Sechelt resident Judy Malnarick has recently published a most interesting Family History and donated copies to the Sechelt Community Archives and to the Sechelt Public Library. Two years ago, Judy was given a collection of letters, maps and family documents which are now in the Brockville, Ont., Museum and Archives. Reading them revealed a wealth of information about Victorian courtship, social, economic and political conditions in Canada from the 1860s and into the 20th century. Through diligent research Judy has traced her maternal and paternal forebears to England, Ireland, Scotland and Romania.
The English ancestors, the Sherwoods, came to the United States in 1634 and settled in Stratford, Conn. Descendants became judges, ministers, army officers and politicians. After the American War of Independence, a Thomas Sherwood moved to Canada to Brockville where as an Empire Loyalist he was granted land for his services. Each generation of Sherwoods served their community well and became prominent citizens.
A Lett ancestor went to Ireland with Cromwell’s army and stayed there. Various Letts emigrated to Canada between 1847 and 1850 to farm in the Eganville, Ont., area. Judy’s great-grandfather, Dr. Francis Lett, was a farmer, teacher and finally a Methodist minister. He and Ann Jane (Dana) Sherwood were married in 1885, and lived in many Ontario parishes, finally settling in Brockville until moving to Vancouver in 1912 where he became the first minister of the newly formed Methodist Church of Vancouver. He died in 1914 and his widow and children stayed in Vancouver. One of his daughters, Judy’s grandmother, Mary, became a teacher and taught at the Methodist Church school on Haida Gwaii where she met William (Scotty) Fraser. He and his brother Duncan had left northeast Scotland to “seek their fortunes in a new land.”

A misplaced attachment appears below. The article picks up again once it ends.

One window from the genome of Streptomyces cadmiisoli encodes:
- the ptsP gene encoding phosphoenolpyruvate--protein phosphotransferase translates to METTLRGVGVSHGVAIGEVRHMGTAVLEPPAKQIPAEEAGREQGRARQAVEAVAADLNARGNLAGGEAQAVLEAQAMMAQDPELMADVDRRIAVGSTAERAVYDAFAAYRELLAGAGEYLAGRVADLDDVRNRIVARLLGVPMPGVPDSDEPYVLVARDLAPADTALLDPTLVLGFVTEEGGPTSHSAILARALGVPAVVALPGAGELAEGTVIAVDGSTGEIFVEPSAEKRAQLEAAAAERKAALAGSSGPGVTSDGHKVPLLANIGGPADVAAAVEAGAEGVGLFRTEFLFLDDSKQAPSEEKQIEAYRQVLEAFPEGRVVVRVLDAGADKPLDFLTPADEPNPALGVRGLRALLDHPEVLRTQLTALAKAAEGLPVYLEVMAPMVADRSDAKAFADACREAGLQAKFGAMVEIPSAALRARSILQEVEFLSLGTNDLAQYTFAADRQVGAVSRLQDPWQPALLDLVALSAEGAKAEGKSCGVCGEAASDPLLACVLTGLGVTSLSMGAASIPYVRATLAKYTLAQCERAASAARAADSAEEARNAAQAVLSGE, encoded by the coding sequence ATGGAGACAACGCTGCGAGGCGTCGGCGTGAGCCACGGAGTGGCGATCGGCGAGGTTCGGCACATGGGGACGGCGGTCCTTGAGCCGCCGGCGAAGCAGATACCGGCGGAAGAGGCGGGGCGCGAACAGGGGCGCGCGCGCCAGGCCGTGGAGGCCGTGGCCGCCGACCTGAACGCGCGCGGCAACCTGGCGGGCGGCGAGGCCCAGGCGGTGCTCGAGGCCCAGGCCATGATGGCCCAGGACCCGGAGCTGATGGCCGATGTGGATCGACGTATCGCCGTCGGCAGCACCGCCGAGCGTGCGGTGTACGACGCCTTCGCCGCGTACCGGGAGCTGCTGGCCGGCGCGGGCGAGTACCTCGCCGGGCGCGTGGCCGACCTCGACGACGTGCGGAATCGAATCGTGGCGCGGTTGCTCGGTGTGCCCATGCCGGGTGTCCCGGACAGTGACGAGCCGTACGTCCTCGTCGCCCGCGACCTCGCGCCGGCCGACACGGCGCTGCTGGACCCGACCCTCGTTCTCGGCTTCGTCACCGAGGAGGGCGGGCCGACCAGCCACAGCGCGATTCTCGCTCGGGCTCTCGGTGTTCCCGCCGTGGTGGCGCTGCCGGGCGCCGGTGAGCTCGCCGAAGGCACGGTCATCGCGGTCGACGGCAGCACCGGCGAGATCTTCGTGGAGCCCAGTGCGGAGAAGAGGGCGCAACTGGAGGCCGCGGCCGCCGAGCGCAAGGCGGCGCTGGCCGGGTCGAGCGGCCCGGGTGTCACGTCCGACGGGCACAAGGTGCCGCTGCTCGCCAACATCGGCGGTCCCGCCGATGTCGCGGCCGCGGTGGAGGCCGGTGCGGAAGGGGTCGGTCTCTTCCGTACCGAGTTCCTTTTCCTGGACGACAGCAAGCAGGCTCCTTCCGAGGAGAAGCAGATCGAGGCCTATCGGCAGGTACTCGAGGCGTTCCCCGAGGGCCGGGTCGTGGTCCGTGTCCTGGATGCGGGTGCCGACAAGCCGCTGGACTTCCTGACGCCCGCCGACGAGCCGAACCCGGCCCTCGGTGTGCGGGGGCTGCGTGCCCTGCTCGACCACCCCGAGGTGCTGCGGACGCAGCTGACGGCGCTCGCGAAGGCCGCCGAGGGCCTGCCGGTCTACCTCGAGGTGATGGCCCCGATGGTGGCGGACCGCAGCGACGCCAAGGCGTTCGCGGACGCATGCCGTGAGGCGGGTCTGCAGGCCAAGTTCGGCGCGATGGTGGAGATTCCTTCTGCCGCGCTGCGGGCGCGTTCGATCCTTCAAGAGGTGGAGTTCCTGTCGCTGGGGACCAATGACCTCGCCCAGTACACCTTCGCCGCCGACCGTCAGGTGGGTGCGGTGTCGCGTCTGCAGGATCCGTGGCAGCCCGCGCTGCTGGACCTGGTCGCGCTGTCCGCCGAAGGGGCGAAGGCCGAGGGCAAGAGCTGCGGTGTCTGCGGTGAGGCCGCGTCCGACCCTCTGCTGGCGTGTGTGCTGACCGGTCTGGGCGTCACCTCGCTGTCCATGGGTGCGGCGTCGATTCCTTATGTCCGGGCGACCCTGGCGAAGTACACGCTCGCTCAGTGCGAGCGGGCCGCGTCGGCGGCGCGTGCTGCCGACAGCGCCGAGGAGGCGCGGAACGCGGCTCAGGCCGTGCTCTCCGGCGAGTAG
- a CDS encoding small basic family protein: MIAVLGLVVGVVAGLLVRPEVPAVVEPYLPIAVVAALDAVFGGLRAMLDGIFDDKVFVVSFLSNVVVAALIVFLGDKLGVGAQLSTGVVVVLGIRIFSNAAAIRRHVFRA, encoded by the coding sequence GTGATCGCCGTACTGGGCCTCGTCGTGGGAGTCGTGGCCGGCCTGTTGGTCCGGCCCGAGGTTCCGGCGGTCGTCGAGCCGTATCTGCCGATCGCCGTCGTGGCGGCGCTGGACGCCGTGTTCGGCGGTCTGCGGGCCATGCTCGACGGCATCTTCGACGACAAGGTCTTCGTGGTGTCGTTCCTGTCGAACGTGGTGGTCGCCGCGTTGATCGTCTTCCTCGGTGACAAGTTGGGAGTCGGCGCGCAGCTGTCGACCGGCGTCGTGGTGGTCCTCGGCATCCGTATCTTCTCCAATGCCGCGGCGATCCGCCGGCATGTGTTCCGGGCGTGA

Mary and William were married in 1917 and lived in Vancouver. He worked for the Pacific Construction Company and died in an accident. Mary and her three very young children, Frank and twins Emily and William (Bill), moved in with her mother, Dana. Dana’s son and Mary’s brother, Sherwood Lett, helped the two widows; he had served in both wars, was Chancellor of UBC and became Chief Justice of the B.C. Supreme Court.
Judy’s father, Bill Fraser, married Lily Toderash whose parents had left Bukovina, an area of Romania, in the early 1900s. This part of Europe has seen many upheavals over the years and life must have been very difficult for the people of the region. Land was fought over time and time again and residents killed, imprisoned or forced to flee.
History should not only be about battles, kings and queens, politics or treaties but should also record how these affected the lives of ordinary families and their communities over the generations. It is important we have a record of our families’ pasts. Thank you, Judy, for sharing your family’s history with us.
Ann Watson is the Archivist for Sechelt Community Archives.